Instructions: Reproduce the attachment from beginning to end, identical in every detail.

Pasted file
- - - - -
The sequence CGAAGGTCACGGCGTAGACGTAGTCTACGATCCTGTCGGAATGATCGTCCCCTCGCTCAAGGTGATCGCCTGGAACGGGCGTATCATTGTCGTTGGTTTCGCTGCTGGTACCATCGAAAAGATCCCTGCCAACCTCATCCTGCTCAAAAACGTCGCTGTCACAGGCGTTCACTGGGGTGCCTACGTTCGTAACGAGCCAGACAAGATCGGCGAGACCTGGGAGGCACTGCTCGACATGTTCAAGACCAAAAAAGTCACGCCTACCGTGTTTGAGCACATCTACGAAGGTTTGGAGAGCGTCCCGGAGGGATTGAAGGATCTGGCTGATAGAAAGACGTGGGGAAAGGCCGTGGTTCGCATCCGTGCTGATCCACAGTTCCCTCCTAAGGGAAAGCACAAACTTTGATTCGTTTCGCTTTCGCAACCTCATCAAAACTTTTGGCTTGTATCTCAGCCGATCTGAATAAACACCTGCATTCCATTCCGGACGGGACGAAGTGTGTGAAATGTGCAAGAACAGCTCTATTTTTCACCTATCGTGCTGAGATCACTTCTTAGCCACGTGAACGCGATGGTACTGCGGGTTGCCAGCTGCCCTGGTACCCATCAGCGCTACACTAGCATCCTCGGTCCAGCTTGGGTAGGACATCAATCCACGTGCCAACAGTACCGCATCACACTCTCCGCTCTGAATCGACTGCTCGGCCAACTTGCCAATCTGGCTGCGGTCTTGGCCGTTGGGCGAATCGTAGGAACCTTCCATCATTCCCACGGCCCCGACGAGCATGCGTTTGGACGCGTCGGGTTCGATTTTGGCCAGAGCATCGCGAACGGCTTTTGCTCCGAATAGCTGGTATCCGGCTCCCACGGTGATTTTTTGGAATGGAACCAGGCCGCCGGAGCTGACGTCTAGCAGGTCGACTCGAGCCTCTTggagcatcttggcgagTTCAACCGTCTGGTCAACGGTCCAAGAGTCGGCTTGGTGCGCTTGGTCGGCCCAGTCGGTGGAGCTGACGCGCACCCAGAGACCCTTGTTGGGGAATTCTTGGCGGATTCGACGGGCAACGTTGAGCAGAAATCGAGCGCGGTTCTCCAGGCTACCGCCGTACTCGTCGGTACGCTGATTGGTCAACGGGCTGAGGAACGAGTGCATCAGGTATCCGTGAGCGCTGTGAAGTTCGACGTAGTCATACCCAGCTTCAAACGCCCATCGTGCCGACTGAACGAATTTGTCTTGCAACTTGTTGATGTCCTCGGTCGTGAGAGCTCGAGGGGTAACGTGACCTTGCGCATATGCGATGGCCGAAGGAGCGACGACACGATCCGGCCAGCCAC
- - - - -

The sequence CGAAGGTCACGGCGTAGACGTAGTCTACGATCCTGTCGGAATGATCGTCCCCTCGCTCAAGGTGATCGCCTGGAACGGGCGTATCATTGTCGTTGGTTTCGCTGCTGGTACCATCGAAAAGATCCCTGCCAACCTCATCCTGCTCAAAAACGTCGCTGTCACAGGCGTTCACTGGGGTGCCTACGTTCGTAACGAGCCAGACAAGATCGGCGAGACCTGGGAGGCACTGCTCGACATGTTCAAGACCAAAAAAGTCACGCCTACCGTGTTTGAGCACATCTACGAAGGTTTGGAGAGCGTCCCGGAGGGATTGAAGGATCTGGCTGATAGAAAGACGTGGGGAAAGGCCGTGGTTCGCATCCGTGCTGATCCACAGTTCCCTCCTAAGGGAAAGCACAAACTTTGATTCGTTTCGCTTTCGCAACCTCATCAAAACTTTTGGCTTGTATCTCAGCCGATCTGAATAAACACCTGCATTCCATTCCGGACGGGACGAAGTGTGTGAAATGTGCAAGAACAGCTCTATTTTTCACCTATCGTGCTGAGATCACTTCTTAGCCACGTGAACGCGATGGTACTGCGGGTTGCCAGCTGCCCTGGTACCCATCAGCGCTACACTAGCATCCTCGGTCCAGCTTGGGTAGGACATCAATCCACGTGCCAACAGTACCGCATCACACTCTCCGCTCTGAATCGACTGCTCGGCCAACTTGCCAATCTGGCTGCGGTCTTGGCCGTTGGGCGAATCGTAGGAACCTTCCATCATTCCCACGGCCCCGACGAGCATGCGTTTGGACGCGTCGGGTTCGATTTTGGCCAGAGCATCGCGAACGGCTTTTGCTCCGAATAGCTGGTATCCGGCTCCCACGGTGATTTTTTGGAATGGAACCAGGCCGCCGGAGCTGACGTCTAGCAGGTCGACTCGAGCCTCTTggagcatcttggcgagTTCAACCGTCTGGTCAACGGTCCAAGAGTCGGCTTGGTGCGCTTGGTCGGCCCAGTCGGTGGAGCTGACGCGCACCCAGAGACCCTTGTTGGGGAATTCTTGGCGGATTCGACGGGCAACGTTGAGCAGAAATCGAGCGCGGTTCTCCAGGCTACCGCCGTACTCGTCGGTACGCTGATTGGTCAACGGGCTGAGGAACGAGTGCATCAGGTATCCGTGAGCGCTGTGAAGTTCGACGTAGTCATACCCAGCTTCAAACGCCCATCGTGCCGACTGAACGAATTTGTCTTGCAACTTGTTGATGTCCTCGGTCGTGAGAGCTCGAGGGGTAACGTGACCTTGCGCATATGCGATGGCCGAAGGAGCGACGACACGATCCGGCCAGCCAC